Happy Birthday, Harry Potter!
“Your mother died to save you. If there is one thing Voldemort cannot understand, it is love. He didn’t realize that love as powerful as your mother’s for you leaves its own mark. Not a scar, no visible sign . . . to have been loved so deeply, even though the person who loved is gone, will give us some protection forever. It is in your very skin. Quirrell, full of hatred, greed, and ambition, sharing his soul with Voldemort, could not touch you for this reason. It was agony to touch a person marked by something so good.” – Harry Potter and the Sorcerer’s Stone, by J.K. Rowling
by Bronwyn Skov
In the world of fiction and magic today would be Harry Potter’s 33rd birthday. It’s making quite a stir on social media so I thought I would jump on the bandwagon.
We began reading Rowling’s magical series to our sons when Arthur our oldest was 10; the same age Harry Potter was in the first book in which we are introduced to the boy condemned to live in the cupboard under the stairs of the horrible Dursleys on Privet Drive. Bedtime reading has been a generational experience in our family.
We read each of the Harry Potter books as they were released, which conveniently coincided with Arthur’s age being the same as Harry’s in each new volume. As the boys became better readers they themselves would take their own turns reading aloud in the kitchen while I prepared dinner, just to get a head start on the bedtime reading. We actually read all seven volumes aloud together, finishing the final chapters on Interstate 90 in Montana as we were driving Arthur to begin his first year at the University in Missoula.
But the transformational moment happened for me back at the beginning of our adventure together reading about Hogwarts.
Joren, my younger son, was seven years old when we began reading Rowling’s series. Joren has tremendous memorization skills and, even as a little guy, could quote his favorite passages to fill in his father about what had happened in the most recent bedtime reading installment. The passage I have inserted at the top of this post was one of those verbatim pronouncements that he made in the living room. It’s the moment in the final chapter of the first book that helps us understand the gifts and strengths Harry possesses to help balance all that he has lacked in his childhood.
Albus Dumbledore is explaining to Harry Potter why Voldemort couldn’t kill him as a baby and why he still can’t kill him now. Joren’s mind captured this concept like a steel trap, reassured at the tender age of seven, that the love of a parent was not to be taken for granted or ignored. He was clearly reassured by this explanation from the beloved professor after the trauma and drama of Harry’s scary encounter with the Dark Lord.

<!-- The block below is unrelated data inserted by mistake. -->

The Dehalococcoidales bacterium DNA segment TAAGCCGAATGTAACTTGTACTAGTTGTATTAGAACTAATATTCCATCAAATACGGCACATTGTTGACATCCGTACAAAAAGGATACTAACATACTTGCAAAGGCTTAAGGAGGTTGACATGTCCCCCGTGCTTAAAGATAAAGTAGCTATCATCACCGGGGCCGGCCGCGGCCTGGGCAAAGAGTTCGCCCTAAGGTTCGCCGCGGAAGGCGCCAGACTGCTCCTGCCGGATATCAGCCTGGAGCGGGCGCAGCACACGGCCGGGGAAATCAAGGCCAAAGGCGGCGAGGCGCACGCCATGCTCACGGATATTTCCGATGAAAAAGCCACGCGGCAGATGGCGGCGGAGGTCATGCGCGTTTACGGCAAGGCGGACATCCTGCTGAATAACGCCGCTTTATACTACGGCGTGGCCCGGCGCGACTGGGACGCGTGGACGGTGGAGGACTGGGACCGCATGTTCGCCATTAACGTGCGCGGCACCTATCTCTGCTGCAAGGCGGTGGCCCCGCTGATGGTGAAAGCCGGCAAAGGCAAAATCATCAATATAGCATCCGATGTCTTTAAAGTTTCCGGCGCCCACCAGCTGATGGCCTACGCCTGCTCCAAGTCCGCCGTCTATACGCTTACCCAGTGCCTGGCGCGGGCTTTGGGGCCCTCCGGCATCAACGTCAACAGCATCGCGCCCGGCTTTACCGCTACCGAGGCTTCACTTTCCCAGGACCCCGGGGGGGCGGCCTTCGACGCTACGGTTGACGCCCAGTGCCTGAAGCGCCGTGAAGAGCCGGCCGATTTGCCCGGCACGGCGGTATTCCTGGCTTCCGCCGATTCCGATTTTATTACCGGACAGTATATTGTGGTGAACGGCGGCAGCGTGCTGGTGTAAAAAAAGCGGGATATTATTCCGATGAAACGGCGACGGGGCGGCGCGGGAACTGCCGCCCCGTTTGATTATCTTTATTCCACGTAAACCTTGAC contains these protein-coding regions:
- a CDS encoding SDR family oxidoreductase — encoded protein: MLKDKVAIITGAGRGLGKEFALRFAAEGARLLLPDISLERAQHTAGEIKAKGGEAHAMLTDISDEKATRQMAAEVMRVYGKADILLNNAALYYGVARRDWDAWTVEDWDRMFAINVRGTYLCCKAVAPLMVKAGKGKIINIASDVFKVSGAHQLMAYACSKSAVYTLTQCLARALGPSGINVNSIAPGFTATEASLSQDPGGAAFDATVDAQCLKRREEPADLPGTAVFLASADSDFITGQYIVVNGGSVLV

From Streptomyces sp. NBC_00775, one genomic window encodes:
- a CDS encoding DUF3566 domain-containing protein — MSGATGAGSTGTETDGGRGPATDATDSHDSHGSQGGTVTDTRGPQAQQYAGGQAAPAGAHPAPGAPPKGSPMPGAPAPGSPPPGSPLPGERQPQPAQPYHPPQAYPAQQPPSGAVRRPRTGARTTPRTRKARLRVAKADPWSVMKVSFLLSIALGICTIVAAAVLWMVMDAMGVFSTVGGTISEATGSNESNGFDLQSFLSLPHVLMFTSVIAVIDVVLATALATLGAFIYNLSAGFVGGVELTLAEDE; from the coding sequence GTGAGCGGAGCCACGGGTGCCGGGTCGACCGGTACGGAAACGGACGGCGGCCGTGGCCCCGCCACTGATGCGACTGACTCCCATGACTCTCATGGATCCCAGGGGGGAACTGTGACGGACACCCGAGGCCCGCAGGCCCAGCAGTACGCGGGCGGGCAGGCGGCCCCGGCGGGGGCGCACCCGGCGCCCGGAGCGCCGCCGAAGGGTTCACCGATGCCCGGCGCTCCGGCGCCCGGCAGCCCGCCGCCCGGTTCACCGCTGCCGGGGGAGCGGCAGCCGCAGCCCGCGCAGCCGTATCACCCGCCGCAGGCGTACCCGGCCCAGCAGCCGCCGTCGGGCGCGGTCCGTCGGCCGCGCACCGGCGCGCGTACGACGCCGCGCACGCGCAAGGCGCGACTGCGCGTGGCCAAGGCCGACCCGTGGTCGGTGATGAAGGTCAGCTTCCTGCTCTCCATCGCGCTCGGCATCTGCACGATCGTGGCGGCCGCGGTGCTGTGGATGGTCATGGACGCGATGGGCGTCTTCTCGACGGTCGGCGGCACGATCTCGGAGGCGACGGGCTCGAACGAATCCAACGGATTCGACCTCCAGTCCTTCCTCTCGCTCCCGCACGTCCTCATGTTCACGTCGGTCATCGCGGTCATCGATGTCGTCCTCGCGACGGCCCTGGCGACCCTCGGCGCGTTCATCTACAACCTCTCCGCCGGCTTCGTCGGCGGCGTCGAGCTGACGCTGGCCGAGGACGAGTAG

We talked about it a lot.
Fast forward about a week from our finishing The Sorcerer’s Stone. Joren, a second grader, came down stairs wearing his bright blue sweatshirt with large white letters across the chest asking “Have you hugged an Episcopalian today?” We live in a predominantly Lutheran and Catholic Minnesota town. The Episcopal Church may be the oldest congregation here on the banks of the Mississippi, but we are certainly not the best known. I was worried that my tender-hearted little man might get teased at school for wearing a sweatshirt with an unpronounceable and incomprehensible word from the perspective of his classmates. Episco-WHAT?!? So I posed a question to him over breakfast. “What will you say if someone asks you what is an Episcopalian?”
Joren gazed out the window for a moment and then confidently proclaimed, “I will tell them an Episcopalian is a special kind of Christian protected by love.”
Amen to that! I knew he would be just fine. And that moment helped me as a mother and a youth minister recognize the value of doing everything I can, all the time, to cast light on how the Gospel is present in our everyday lives; in arts and literature, in story and action, in living and breathing. The Gospel is in our very skin as baptized followers of Jesus.
I’ve included some more Harry Potter links below if you would like to explore just a few of the ways Episcopalians and Christians have employed Rowling’s writing to help teach and preach the Good News. Have fun with them and please feel free to add others in the comments.
Happy Birthday, Harry Potter!
Links related to Harry Potter:
- Teaching Theology with Harry Potter, from the blog There and (Almost) Back Again
- Harry Pottery Christian Theology, from the Huffington Post
- Jesus and Harry Potter, from the Rows of Sharon blog
- The Gospel According Harry Potter, book by Connie Neal and Samuel Parvin